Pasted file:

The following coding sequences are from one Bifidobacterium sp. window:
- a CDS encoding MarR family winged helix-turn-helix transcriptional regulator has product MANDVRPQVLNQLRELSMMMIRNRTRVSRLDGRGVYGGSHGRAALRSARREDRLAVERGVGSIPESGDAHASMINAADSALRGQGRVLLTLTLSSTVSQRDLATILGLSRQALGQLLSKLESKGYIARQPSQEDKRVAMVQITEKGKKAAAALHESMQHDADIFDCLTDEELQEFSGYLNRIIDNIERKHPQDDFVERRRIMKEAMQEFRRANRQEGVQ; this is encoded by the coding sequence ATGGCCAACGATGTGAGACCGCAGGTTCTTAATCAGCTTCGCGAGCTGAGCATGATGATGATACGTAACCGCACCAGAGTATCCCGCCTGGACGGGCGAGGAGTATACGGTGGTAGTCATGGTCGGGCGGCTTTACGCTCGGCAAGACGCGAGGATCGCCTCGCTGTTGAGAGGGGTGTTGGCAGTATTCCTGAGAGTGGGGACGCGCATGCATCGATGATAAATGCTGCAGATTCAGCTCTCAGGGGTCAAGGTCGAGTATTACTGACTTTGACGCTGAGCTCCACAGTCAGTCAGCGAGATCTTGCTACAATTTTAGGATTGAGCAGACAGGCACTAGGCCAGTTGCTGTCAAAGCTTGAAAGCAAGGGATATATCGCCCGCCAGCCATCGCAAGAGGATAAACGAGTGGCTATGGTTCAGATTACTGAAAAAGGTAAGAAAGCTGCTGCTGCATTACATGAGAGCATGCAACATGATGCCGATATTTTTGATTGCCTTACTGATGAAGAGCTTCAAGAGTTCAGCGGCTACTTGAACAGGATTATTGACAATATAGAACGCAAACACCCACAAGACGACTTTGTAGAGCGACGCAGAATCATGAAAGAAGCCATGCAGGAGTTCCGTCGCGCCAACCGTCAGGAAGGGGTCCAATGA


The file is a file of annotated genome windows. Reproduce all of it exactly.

The following coding sequences are from one Bifidobacterium sp. window:
- a CDS encoding MarR family winged helix-turn-helix transcriptional regulator has product MANDVRPQVLNQLRELSMMMIRNRTRVSRLDGRGVYGGSHGRAALRSARREDRLAVERGVGSIPESGDAHASMINAADSALRGQGRVLLTLTLSSTVSQRDLATILGLSRQALGQLLSKLESKGYIARQPSQEDKRVAMVQITEKGKKAAAALHESMQHDADIFDCLTDEELQEFSGYLNRIIDNIERKHPQDDFVERRRIMKEAMQEFRRANRQEGVQ; this is encoded by the coding sequence ATGGCCAACGATGTGAGACCGCAGGTTCTTAATCAGCTTCGCGAGCTGAGCATGATGATGATACGTAACCGCACCAGAGTATCCCGCCTGGACGGGCGAGGAGTATACGGTGGTAGTCATGGTCGGGCGGCTTTACGCTCGGCAAGACGCGAGGATCGCCTCGCTGTTGAGAGGGGTGTTGGCAGTATTCCTGAGAGTGGGGACGCGCATGCATCGATGATAAATGCTGCAGATTCAGCTCTCAGGGGTCAAGGTCGAGTATTACTGACTTTGACGCTGAGCTCCACAGTCAGTCAGCGAGATCTTGCTACAATTTTAGGATTGAGCAGACAGGCACTAGGCCAGTTGCTGTCAAAGCTTGAAAGCAAGGGATATATCGCCCGCCAGCCATCGCAAGAGGATAAACGAGTGGCTATGGTTCAGATTACTGAAAAAGGTAAGAAAGCTGCTGCTGCATTACATGAGAGCATGCAACATGATGCCGATATTTTTGATTGCCTTACTGATGAAGAGCTTCAAGAGTTCAGCGGCTACTTGAACAGGATTATTGACAATATAGAACGCAAACACCCACAAGACGACTTTGTAGAGCGACGCAGAATCATGAAAGAAGCCATGCAGGAGTTCCGTCGCGCCAACCGTCAGGAAGGGGTCCAATGA